Faculty Advisor

Cocola, James

Abstract

United by commitments to Native peoples, Peter Jones and William Apess advocated for recognition of rights, increased respect, and self-determination for North America’s indigenous populations in the mid 19th century. Similar discussions of key topics—including racial equality before God, the injustice of colonization, Christian hypocrisy, and the introduction of alcohol by whites—highlight shared ideological foundations and mutual dedication to the cause of survivance. The disparity between their public approaches derives not from fundamental disagreements in outlook, but instead from the differing demands of vastly dissimilar national and regional contexts. Although he initially appears conciliatory and assimilated, Jones was driven by the same ethos that guided his Pequot counterpart.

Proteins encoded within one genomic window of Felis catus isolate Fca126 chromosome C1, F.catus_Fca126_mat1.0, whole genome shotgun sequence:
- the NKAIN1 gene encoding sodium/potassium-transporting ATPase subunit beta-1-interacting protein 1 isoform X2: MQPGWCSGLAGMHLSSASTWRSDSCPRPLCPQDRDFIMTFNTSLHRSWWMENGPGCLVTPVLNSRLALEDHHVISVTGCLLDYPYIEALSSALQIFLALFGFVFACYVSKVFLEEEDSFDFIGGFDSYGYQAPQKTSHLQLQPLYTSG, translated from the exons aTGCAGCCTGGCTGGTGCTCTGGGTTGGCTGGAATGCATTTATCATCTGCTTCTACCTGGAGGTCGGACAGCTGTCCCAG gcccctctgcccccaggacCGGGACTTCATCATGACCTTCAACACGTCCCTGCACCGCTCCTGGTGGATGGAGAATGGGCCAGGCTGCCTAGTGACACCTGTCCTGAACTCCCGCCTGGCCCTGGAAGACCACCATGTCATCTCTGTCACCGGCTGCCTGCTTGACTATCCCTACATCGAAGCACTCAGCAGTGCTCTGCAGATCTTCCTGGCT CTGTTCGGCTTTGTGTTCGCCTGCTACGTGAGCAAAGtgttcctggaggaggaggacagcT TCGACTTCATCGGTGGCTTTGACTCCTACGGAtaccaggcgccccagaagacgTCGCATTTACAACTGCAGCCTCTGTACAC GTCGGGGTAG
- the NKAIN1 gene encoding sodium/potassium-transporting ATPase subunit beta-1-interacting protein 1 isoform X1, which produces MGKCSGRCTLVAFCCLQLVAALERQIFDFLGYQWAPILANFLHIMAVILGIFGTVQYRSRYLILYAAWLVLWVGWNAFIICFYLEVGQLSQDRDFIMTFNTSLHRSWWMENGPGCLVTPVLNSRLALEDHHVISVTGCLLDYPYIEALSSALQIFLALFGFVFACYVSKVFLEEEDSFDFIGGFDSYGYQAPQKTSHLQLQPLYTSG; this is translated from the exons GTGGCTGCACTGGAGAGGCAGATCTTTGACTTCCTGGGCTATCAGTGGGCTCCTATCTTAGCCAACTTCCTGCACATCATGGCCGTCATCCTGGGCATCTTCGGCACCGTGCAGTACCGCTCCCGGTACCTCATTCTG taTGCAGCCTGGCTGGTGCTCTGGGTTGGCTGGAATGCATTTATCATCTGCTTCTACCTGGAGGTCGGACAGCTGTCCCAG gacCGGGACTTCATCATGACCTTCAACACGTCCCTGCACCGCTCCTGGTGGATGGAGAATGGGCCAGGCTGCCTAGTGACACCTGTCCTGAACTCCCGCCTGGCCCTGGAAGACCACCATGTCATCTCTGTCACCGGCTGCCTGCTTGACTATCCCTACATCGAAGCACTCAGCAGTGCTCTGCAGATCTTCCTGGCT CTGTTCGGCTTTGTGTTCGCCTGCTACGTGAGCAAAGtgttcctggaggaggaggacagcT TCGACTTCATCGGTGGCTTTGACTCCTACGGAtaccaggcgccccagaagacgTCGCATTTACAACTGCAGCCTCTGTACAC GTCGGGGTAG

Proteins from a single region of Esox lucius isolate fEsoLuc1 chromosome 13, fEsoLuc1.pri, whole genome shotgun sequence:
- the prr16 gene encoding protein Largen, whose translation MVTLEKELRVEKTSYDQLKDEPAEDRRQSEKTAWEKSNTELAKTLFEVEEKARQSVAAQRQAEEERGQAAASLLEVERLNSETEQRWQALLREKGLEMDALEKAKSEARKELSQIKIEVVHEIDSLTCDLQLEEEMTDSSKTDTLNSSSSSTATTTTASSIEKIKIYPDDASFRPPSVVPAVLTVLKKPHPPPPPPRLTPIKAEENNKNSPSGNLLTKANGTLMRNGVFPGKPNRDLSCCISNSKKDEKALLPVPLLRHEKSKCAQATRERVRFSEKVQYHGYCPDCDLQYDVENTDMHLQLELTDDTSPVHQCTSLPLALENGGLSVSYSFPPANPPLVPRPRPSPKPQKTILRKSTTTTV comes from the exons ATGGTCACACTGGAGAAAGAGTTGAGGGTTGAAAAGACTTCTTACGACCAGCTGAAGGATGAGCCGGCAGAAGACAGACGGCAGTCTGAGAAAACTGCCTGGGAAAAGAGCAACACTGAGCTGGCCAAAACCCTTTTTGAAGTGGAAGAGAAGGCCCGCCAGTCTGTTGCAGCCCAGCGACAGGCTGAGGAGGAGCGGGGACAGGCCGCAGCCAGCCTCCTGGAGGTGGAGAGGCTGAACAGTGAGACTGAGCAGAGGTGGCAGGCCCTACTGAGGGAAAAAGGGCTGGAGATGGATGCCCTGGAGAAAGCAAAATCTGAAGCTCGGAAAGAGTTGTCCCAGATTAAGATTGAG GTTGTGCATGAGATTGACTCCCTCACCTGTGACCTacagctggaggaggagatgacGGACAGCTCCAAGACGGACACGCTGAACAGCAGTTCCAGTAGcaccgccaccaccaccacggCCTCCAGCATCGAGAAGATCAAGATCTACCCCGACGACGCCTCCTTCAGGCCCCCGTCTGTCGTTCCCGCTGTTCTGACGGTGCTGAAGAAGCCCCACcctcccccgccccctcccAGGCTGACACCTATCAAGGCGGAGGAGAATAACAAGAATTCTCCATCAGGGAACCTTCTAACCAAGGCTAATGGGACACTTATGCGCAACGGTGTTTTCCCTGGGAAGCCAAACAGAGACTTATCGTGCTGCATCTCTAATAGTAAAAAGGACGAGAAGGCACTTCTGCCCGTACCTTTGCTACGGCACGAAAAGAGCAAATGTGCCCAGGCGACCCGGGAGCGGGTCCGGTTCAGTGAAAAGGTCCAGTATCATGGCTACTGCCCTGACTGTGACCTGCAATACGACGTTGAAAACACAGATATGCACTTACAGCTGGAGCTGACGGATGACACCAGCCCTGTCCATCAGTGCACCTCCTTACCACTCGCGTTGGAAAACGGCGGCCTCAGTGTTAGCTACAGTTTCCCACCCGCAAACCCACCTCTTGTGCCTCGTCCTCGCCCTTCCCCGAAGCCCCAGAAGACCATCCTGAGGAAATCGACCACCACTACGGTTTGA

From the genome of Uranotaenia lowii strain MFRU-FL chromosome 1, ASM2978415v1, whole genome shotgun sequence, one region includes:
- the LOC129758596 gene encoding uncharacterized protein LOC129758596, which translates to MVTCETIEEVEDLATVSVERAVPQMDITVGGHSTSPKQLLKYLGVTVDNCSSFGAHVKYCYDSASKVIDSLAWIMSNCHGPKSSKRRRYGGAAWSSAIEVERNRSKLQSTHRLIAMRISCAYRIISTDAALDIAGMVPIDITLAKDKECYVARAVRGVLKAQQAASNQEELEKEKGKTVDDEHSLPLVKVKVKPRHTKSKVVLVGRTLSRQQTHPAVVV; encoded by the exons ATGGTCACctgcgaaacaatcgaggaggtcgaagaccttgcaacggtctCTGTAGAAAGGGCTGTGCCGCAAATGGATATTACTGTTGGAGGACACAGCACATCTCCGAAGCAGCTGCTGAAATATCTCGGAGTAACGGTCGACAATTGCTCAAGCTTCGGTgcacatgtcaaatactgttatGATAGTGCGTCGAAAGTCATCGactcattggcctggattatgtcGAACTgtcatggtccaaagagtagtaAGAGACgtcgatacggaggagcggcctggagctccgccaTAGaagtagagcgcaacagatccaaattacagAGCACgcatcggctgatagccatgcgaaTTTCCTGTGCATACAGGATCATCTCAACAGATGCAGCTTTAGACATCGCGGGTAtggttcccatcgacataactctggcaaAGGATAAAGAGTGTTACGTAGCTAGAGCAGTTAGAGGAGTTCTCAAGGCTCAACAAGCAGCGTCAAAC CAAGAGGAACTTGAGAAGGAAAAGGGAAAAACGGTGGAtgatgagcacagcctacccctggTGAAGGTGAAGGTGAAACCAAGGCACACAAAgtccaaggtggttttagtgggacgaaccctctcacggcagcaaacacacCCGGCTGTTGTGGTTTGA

Publisher

Worcester Polytechnic Institute

Date Accepted

April 2014

Major

Humanities and Arts

Project Type

Major Qualifying Project

Accessibility

Unrestricted

Advisor Department

Humanities and Arts

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